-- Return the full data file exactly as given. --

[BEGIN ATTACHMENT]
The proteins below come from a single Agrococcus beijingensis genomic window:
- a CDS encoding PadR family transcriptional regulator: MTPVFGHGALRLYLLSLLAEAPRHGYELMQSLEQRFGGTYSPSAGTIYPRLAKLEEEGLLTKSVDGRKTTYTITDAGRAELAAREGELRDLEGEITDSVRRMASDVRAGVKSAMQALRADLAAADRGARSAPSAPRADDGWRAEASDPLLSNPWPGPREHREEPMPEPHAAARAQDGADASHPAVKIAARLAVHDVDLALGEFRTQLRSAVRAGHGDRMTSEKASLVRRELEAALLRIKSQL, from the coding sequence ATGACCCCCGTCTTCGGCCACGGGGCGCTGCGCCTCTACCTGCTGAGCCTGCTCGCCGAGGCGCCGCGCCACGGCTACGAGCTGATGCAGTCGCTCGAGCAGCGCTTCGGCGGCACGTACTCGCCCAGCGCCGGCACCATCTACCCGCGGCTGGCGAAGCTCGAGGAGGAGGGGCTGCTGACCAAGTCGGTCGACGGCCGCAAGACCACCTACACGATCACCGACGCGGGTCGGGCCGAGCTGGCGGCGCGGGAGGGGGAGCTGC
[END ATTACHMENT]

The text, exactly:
The proteins below come from a single Agrococcus beijingensis genomic window:
- a CDS encoding PadR family transcriptional regulator: MTPVFGHGALRLYLLSLLAEAPRHGYELMQSLEQRFGGTYSPSAGTIYPRLAKLEEEGLLTKSVDGRKTTYTITDAGRAELAAREGELRDLEGEITDSVRRMASDVRAGVKSAMQALRADLAAADRGARSAPSAPRADDGWRAEASDPLLSNPWPGPREHREEPMPEPHAAARAQDGADASHPAVKIAARLAVHDVDLALGEFRTQLRSAVRAGHGDRMTSEKASLVRRELEAALLRIKSQL, from the coding sequence ATGACCCCCGTCTTCGGCCACGGGGCGCTGCGCCTCTACCTGCTGAGCCTGCTCGCCGAGGCGCCGCGCCACGGCTACGAGCTGATGCAGTCGCTCGAGCAGCGCTTCGGCGGCACGTACTCGCCCAGCGCCGGCACCATCTACCCGCGGCTGGCGAAGCTCGAGGAGGAGGGGCTGCTGACCAAGTCGGTCGACGGCCGCAAGACCACCTACACGATCACCGACGCGGGTCGGGCCGAGCTGGCGGCGCGGGAGGGGGAGCTGC